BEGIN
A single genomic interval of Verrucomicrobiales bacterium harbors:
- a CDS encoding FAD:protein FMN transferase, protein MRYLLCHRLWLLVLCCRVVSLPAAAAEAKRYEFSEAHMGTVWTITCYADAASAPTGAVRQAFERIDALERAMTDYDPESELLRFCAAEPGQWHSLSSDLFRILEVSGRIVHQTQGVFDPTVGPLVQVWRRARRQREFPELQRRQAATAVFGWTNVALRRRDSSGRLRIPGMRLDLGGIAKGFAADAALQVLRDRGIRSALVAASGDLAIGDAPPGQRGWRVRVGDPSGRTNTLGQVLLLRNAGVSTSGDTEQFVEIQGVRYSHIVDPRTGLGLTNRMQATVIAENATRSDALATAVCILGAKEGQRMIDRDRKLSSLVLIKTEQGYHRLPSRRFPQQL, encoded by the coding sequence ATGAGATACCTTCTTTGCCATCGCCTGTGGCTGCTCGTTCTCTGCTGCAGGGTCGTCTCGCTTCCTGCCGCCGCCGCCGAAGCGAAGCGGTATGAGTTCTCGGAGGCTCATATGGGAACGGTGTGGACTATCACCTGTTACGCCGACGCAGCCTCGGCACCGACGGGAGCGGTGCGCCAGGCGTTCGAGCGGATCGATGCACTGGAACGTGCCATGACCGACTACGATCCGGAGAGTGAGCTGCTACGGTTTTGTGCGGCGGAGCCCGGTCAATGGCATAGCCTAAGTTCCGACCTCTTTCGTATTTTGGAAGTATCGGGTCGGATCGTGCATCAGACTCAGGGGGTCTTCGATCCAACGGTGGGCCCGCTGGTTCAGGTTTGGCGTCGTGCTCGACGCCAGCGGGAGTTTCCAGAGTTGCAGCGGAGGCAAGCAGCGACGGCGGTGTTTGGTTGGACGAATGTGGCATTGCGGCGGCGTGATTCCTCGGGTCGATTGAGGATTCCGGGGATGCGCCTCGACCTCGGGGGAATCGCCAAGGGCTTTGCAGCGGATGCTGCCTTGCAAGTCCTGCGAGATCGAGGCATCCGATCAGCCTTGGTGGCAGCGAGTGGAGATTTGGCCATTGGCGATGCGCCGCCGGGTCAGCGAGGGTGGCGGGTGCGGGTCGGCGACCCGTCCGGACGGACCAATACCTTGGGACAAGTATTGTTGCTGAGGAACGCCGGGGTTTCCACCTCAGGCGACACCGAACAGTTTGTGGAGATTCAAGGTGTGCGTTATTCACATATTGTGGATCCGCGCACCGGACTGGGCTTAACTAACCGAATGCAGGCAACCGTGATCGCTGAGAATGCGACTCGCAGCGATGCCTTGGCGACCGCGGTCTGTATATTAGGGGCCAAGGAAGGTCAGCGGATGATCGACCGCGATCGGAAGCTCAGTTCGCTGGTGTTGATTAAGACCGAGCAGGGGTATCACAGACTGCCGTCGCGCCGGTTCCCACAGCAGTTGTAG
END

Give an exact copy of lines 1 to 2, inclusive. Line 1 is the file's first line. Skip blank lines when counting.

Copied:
A single genomic interval of Verrucomicrobiales bacterium harbors:
- a CDS encoding FAD:protein FMN transferase, protein MRYLLCHRLWLLVLCCRVVSLPAAAAEAKRYEFSEAHMGTVWTITCYADAASAPTGAVRQAFERIDALERAMTDYDPESELLRFCAAEPGQWHSLSSDLFRILEVSGRIVHQTQGVFDPTVGPLVQVWRRARRQREFPELQRRQAATAVFGWTNVALRRRDSSGRLRIPGMRLDLGGIAKGFAADAALQVLRDRGIRSALVAASGDLAIGDAPPGQRGWRVRVGDPSGRTNTLGQVLLLRNAGVSTSGDTEQFVEIQGVRYSHIVDPRTGLGLTNRMQATVIAENATRSDALATAVCILGAKEGQRMIDRDRKLSSLVLIKTEQGYHRLPSRRFPQQL, encoded by the coding sequence ATGAGATACCTTCTTTGCCATCGCCTGTGGCTGCTCGTTCTCTGCTGCAGGGTCGTCTCGCTTCCTGCCGCCGCCGCCGAAGCGAAGCGGTATGAGTTCTCGGAGGCTCATATGGGAACGGTGTGGACTATCACCTGTTACGCCGACGCAGCCTCGGCACCGACGGGAGCGGTGCGCCAGGCGTTCGAGCGGATCGATGCACTGGAACGTGCCATGACCGACTACGATCCGGAGAGTGAGCTGCTACGGTTTTGTGCGGCGGAGCCCGGTCAATGGCATAGCCTAAGTTCCGACCTCTTTCGTATTTTGGAAGTATCGGGTCGGATCGTGCATCAGACTCAGGGGGTCTTCGATCCAACGGTGGGCCCGCTGGTTCAGGTTTGGCGTCGTGCTCGACGCCAGCGGGAGTTTCCAGAGTTGCAGCGGAGGCAAGCAGCGACGGCGGTGTTTGGTTGGACGAATGTGGCATTGCGGCGGCGTGATTCCTCGGGTCGATTGAGGATTCCGGGGATGCGCCTCGACCTCGGGGGAATCGCCAAGGGCTTTGCAGCGGATGCTGCCTTGCAAGTCCTGCGAGATCGAGGCATCCGATCAGCCTTGGTGGCAGCGAGTGGAGATTTGGCCATTGGCGATGCGCCGCCGGGTCAGCGAGGGTGGCGGGTGCGGGTCGGCGACCCGTCCGGACGGACCAATACCTTGGGACAAGTATTGTTGCTGAGGAACGCCGGGGTTTCCACCTCAGGCGACACCGAACAGTTTGTGGAGATTCAAGGTGTGCGTTATTCACATATTGTGGATCCGCGCACCGGACTGGGCTTAACTAACCGAATGCAGGCAACCGTGATCGCTGAGAATGCGACTCGCAGCGATGCCTTGGCGACCGCGGTCTGTATATTAGGGGCCAAGGAAGGTCAGCGGATGATCGACCGCGATCGGAAGCTCAGTTCGCTGGTGTTGATTAAGACCGAGCAGGGGTATCACAGACTGCCGTCGCGCCGGTTCCCACAGCAGTTGTAG